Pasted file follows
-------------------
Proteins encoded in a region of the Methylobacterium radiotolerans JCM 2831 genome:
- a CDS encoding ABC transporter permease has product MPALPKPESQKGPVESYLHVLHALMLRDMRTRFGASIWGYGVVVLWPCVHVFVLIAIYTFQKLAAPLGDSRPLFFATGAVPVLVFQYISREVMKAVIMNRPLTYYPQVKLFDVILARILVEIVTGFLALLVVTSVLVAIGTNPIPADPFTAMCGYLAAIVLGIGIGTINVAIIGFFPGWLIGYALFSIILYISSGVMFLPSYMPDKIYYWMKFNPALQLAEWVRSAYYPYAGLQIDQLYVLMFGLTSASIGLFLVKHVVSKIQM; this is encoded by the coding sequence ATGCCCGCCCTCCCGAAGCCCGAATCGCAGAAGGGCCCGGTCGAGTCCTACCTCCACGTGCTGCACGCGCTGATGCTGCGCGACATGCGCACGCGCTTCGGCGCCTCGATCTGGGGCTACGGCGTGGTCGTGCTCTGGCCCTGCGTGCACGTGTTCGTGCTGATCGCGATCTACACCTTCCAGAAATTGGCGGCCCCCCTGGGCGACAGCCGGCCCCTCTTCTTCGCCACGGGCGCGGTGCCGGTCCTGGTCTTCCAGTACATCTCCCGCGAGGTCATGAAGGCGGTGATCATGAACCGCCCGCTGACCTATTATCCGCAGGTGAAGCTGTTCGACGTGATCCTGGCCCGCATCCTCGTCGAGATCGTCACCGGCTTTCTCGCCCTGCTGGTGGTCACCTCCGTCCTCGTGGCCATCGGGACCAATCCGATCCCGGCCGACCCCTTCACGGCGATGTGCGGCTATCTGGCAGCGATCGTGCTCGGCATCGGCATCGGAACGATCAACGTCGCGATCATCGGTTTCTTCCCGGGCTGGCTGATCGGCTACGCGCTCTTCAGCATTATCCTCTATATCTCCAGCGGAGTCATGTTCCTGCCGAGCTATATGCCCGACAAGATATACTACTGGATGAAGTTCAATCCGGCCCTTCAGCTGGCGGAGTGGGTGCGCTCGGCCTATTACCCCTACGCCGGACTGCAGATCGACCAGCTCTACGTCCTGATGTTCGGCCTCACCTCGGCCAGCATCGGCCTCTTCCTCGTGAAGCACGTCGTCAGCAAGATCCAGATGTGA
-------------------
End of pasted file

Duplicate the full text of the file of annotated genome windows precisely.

Proteins encoded in a region of the Methylobacterium radiotolerans JCM 2831 genome:
- a CDS encoding ABC transporter permease has product MPALPKPESQKGPVESYLHVLHALMLRDMRTRFGASIWGYGVVVLWPCVHVFVLIAIYTFQKLAAPLGDSRPLFFATGAVPVLVFQYISREVMKAVIMNRPLTYYPQVKLFDVILARILVEIVTGFLALLVVTSVLVAIGTNPIPADPFTAMCGYLAAIVLGIGIGTINVAIIGFFPGWLIGYALFSIILYISSGVMFLPSYMPDKIYYWMKFNPALQLAEWVRSAYYPYAGLQIDQLYVLMFGLTSASIGLFLVKHVVSKIQM; this is encoded by the coding sequence ATGCCCGCCCTCCCGAAGCCCGAATCGCAGAAGGGCCCGGTCGAGTCCTACCTCCACGTGCTGCACGCGCTGATGCTGCGCGACATGCGCACGCGCTTCGGCGCCTCGATCTGGGGCTACGGCGTGGTCGTGCTCTGGCCCTGCGTGCACGTGTTCGTGCTGATCGCGATCTACACCTTCCAGAAATTGGCGGCCCCCCTGGGCGACAGCCGGCCCCTCTTCTTCGCCACGGGCGCGGTGCCGGTCCTGGTCTTCCAGTACATCTCCCGCGAGGTCATGAAGGCGGTGATCATGAACCGCCCGCTGACCTATTATCCGCAGGTGAAGCTGTTCGACGTGATCCTGGCCCGCATCCTCGTCGAGATCGTCACCGGCTTTCTCGCCCTGCTGGTGGTCACCTCCGTCCTCGTGGCCATCGGGACCAATCCGATCCCGGCCGACCCCTTCACGGCGATGTGCGGCTATCTGGCAGCGATCGTGCTCGGCATCGGCATCGGAACGATCAACGTCGCGATCATCGGTTTCTTCCCGGGCTGGCTGATCGGCTACGCGCTCTTCAGCATTATCCTCTATATCTCCAGCGGAGTCATGTTCCTGCCGAGCTATATGCCCGACAAGATATACTACTGGATGAAGTTCAATCCGGCCCTTCAGCTGGCGGAGTGGGTGCGCTCGGCCTATTACCCCTACGCCGGACTGCAGATCGACCAGCTCTACGTCCTGATGTTCGGCCTCACCTCGGCCAGCATCGGCCTCTTCCTCGTGAAGCACGTCGTCAGCAAGATCCAGATGTGA